Anyone who owns a console has more than likely seen the stickers on the back that say your warranty is void on said console if you remove them. Turns out, that practice is illegal within the United States, and the Federal Trade Commission is not happy about it. The FTC has sent out a warning to major companies to do this practice, which includes Nintendo, Microsoft, and Sony, letting them know that such practices must cease and desist or they will be facing legal action from the U.S. government. Below is a snippet of the warning.
The letters warn that FTC staff has concerns about the companies’ statements that consumers must use specified parts or service providers to keep their warranties intact. Unless warrantors provide the parts or services for free or receive a waiver from the FTC, such statements generally are prohibited by the Magnuson-Moss Warranty Act, a law that governs consumer product warranties. Similarly, such statements may be deceptive under the FTC Act.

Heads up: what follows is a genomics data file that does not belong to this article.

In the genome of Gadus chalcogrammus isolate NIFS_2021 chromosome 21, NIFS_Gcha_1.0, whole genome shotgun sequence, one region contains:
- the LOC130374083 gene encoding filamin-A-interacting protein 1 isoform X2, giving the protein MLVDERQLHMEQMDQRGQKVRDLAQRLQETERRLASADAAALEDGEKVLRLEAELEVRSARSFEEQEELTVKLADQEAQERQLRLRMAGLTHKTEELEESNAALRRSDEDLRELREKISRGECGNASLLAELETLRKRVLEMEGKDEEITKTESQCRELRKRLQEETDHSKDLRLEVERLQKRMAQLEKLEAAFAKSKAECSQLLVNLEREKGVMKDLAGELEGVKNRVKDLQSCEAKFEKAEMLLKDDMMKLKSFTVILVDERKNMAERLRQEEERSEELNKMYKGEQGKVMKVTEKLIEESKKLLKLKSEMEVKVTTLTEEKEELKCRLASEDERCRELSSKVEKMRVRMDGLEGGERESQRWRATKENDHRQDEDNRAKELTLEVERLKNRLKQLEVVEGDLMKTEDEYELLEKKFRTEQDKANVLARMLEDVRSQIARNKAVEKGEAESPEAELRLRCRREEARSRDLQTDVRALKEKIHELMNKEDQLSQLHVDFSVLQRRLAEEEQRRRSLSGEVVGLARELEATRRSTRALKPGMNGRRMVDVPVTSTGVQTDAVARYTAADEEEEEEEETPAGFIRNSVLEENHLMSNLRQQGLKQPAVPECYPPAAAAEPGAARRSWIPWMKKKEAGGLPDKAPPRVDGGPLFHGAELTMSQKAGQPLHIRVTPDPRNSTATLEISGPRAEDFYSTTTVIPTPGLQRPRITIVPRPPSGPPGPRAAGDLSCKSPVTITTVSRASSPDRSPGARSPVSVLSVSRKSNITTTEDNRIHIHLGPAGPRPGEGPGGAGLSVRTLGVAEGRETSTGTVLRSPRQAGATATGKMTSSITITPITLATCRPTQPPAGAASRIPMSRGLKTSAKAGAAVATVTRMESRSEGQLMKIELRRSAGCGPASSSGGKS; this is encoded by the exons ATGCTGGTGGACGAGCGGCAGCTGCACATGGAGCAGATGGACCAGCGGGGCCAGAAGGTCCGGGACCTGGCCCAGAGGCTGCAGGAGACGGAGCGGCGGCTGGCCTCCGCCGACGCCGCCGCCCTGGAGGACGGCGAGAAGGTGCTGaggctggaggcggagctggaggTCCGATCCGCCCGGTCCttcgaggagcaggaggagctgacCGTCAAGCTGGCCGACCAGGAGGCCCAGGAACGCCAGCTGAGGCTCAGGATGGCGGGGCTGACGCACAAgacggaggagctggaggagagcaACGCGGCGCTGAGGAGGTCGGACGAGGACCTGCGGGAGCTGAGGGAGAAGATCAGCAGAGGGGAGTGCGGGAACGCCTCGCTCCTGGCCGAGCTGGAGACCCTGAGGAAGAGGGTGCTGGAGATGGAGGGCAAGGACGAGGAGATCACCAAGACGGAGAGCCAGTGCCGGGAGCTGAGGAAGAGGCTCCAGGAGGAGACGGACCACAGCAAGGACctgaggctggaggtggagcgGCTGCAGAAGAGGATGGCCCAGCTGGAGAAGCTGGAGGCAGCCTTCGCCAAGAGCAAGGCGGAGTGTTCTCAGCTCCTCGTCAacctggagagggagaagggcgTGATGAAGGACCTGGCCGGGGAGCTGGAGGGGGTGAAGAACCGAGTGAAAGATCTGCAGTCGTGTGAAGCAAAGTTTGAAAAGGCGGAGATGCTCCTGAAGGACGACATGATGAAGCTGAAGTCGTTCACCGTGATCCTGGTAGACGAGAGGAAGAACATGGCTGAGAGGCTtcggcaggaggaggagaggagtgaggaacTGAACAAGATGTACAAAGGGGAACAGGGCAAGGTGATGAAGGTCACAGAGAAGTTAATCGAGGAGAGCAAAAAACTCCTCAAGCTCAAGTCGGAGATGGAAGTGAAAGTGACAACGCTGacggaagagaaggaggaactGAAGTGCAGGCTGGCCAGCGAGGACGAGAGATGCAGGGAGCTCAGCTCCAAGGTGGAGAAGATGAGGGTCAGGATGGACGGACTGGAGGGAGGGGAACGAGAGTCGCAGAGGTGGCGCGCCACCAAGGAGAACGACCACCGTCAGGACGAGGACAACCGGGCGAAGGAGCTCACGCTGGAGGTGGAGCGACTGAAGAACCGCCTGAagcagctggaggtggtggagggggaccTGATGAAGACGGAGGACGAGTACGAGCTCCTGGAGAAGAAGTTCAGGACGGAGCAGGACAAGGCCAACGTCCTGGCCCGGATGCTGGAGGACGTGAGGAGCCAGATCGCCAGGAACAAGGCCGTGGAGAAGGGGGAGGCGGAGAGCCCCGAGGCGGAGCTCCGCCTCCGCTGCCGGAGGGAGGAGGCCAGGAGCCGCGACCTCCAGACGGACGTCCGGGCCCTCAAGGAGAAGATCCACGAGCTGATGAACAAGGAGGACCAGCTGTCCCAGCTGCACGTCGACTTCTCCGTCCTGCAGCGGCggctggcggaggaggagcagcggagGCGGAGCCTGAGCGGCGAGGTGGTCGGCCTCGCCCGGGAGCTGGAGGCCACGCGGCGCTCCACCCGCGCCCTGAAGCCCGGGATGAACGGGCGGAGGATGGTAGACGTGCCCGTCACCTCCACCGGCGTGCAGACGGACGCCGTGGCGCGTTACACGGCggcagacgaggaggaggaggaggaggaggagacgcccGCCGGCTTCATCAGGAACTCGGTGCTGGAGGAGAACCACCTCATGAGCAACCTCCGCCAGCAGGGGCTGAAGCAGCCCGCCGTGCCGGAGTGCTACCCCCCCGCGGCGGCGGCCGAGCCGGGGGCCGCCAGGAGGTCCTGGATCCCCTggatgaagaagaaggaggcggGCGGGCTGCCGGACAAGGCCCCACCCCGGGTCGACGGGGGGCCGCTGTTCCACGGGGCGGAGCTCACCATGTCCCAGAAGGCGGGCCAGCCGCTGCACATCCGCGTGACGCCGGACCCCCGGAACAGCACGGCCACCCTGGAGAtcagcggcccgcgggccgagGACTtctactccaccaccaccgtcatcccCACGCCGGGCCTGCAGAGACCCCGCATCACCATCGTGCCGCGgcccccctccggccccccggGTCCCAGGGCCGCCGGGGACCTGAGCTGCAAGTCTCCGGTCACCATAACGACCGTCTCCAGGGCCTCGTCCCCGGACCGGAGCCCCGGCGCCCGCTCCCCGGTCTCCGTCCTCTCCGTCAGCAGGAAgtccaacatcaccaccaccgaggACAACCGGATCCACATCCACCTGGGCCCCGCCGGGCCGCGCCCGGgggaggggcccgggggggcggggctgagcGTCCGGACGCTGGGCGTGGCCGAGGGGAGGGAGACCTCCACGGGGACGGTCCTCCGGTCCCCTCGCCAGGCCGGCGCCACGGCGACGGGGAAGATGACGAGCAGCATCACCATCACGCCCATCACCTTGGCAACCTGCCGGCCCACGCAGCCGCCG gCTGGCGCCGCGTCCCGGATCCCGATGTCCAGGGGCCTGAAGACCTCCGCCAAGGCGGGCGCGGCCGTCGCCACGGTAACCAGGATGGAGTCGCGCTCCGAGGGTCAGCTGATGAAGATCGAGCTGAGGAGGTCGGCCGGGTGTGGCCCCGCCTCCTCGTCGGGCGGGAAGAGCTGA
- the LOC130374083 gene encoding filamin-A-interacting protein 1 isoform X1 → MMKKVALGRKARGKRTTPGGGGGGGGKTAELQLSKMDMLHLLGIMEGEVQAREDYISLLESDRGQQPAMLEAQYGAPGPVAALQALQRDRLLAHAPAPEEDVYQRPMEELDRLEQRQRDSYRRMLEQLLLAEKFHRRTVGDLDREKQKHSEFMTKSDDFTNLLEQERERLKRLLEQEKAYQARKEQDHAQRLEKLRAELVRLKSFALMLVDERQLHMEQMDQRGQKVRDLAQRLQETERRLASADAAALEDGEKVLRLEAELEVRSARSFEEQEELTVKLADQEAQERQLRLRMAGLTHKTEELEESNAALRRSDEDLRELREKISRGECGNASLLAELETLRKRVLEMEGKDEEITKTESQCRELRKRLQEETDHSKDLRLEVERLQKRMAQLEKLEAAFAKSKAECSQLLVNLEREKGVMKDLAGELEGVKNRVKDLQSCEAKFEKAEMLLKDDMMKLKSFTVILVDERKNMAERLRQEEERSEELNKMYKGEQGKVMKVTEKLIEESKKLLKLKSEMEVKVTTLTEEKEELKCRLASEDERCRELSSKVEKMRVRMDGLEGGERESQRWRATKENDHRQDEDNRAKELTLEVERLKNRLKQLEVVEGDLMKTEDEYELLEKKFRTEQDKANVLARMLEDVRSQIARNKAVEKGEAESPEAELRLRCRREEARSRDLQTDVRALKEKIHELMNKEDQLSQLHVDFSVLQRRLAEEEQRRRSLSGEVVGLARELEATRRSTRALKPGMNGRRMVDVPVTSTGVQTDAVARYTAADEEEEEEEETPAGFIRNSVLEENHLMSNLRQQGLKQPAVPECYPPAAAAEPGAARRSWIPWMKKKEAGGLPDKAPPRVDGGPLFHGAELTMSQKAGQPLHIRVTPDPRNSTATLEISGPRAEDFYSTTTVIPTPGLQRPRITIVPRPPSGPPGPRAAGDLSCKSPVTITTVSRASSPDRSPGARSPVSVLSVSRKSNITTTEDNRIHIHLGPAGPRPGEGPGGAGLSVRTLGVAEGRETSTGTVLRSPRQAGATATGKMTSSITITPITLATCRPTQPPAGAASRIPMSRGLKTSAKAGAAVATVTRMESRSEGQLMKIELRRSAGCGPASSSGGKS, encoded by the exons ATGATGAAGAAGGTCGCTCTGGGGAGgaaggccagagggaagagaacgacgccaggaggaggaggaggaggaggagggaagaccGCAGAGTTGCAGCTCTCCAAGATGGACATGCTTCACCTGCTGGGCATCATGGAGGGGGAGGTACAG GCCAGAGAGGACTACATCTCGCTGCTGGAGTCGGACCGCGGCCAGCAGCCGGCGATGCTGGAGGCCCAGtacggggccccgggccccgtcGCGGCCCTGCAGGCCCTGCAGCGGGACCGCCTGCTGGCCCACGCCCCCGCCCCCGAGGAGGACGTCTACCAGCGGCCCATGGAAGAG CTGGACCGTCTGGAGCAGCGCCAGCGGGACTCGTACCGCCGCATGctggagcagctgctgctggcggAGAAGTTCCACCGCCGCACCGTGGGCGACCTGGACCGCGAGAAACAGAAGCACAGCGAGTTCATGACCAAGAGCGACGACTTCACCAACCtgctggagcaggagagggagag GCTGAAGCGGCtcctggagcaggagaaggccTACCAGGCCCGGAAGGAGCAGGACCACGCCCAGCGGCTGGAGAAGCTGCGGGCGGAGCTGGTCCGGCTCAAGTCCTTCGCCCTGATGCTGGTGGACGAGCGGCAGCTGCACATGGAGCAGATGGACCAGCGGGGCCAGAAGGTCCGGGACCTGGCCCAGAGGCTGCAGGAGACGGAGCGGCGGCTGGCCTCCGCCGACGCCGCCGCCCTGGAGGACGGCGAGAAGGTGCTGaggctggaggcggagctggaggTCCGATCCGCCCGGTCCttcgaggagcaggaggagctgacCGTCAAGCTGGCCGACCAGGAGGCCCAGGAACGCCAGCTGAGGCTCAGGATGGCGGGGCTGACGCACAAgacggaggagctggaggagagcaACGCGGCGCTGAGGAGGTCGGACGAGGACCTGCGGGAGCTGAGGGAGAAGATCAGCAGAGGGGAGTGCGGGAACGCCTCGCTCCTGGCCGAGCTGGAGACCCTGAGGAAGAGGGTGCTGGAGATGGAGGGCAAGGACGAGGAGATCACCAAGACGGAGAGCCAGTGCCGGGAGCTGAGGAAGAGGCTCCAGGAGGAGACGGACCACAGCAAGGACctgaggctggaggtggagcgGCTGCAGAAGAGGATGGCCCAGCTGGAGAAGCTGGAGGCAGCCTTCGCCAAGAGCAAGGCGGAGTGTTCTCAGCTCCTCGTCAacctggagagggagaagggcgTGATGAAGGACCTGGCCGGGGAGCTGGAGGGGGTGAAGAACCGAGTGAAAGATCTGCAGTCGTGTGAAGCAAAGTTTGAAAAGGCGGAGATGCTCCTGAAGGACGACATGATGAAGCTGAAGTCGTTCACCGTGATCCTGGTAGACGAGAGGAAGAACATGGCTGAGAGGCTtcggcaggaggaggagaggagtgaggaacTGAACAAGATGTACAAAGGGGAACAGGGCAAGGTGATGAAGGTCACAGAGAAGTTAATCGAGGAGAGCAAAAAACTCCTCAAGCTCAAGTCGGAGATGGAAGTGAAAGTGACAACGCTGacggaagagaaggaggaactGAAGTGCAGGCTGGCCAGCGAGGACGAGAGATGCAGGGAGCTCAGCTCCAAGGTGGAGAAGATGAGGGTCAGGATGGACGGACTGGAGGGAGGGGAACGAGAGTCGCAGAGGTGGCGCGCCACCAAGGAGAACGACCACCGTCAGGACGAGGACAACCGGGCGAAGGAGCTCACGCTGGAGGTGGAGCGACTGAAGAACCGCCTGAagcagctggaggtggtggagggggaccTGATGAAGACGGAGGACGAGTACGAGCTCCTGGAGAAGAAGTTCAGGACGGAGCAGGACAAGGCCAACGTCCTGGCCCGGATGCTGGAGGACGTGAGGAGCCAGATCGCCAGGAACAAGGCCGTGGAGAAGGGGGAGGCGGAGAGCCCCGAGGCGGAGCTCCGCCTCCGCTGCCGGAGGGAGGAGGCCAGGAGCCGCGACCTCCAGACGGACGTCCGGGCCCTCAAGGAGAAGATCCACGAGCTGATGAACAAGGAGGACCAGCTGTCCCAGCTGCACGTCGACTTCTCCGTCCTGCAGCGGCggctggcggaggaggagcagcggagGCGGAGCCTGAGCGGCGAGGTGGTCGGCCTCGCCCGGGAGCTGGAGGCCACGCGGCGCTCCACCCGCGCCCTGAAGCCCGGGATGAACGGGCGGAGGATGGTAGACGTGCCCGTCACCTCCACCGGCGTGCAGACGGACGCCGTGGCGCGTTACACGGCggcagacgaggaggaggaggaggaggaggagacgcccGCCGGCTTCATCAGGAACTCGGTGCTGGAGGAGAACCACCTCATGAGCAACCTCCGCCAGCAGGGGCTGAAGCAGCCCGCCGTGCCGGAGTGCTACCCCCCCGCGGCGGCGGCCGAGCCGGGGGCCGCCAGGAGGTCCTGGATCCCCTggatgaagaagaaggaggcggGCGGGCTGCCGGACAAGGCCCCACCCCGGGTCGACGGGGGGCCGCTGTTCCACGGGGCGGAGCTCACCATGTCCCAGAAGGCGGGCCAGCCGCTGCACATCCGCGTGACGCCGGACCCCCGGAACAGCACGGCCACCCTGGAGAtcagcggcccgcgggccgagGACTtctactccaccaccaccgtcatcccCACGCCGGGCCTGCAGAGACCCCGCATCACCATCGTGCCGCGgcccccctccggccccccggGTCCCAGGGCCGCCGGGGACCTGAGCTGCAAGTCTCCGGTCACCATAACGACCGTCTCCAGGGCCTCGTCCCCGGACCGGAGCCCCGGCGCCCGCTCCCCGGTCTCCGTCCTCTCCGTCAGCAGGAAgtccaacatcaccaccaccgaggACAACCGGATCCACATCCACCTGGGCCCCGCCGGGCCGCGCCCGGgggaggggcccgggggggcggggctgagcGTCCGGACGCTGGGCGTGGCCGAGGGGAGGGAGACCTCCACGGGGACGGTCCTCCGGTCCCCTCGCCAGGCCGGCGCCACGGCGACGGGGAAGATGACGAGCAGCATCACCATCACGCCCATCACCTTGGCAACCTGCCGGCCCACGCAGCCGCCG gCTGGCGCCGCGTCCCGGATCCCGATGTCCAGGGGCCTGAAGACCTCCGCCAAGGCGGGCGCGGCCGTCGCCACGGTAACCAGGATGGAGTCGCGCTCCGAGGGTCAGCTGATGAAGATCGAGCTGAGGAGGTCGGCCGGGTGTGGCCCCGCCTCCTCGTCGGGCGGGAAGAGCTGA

Each company used different language, but here are examples of questionable provisions:
- The use of [company name] parts is required to keep your . . . manufacturer’s warranties and any extended warranties intact.
- This warranty shall not apply if this product . . . is used with products not sold or licensed by [company name].
- This warranty does not apply if this product . . . has had the warranty seal on the [product] altered, defaced, or removed.
Basically what it boils down to is when you buy a product, let’s say a lamp, and it comes with warranty language that says it’s covered for two years, they have to fulfill that two years regardless. But on game consoles, if you tear off these stickers on day one, whatever warranty you had on the device no matter how long is void to their company. Which is why the Federal Trade Commission needed to step in and protect it’s citizens rights as a consumer to get the full warranty. We’ll see how each company responds in the days and weeks to come.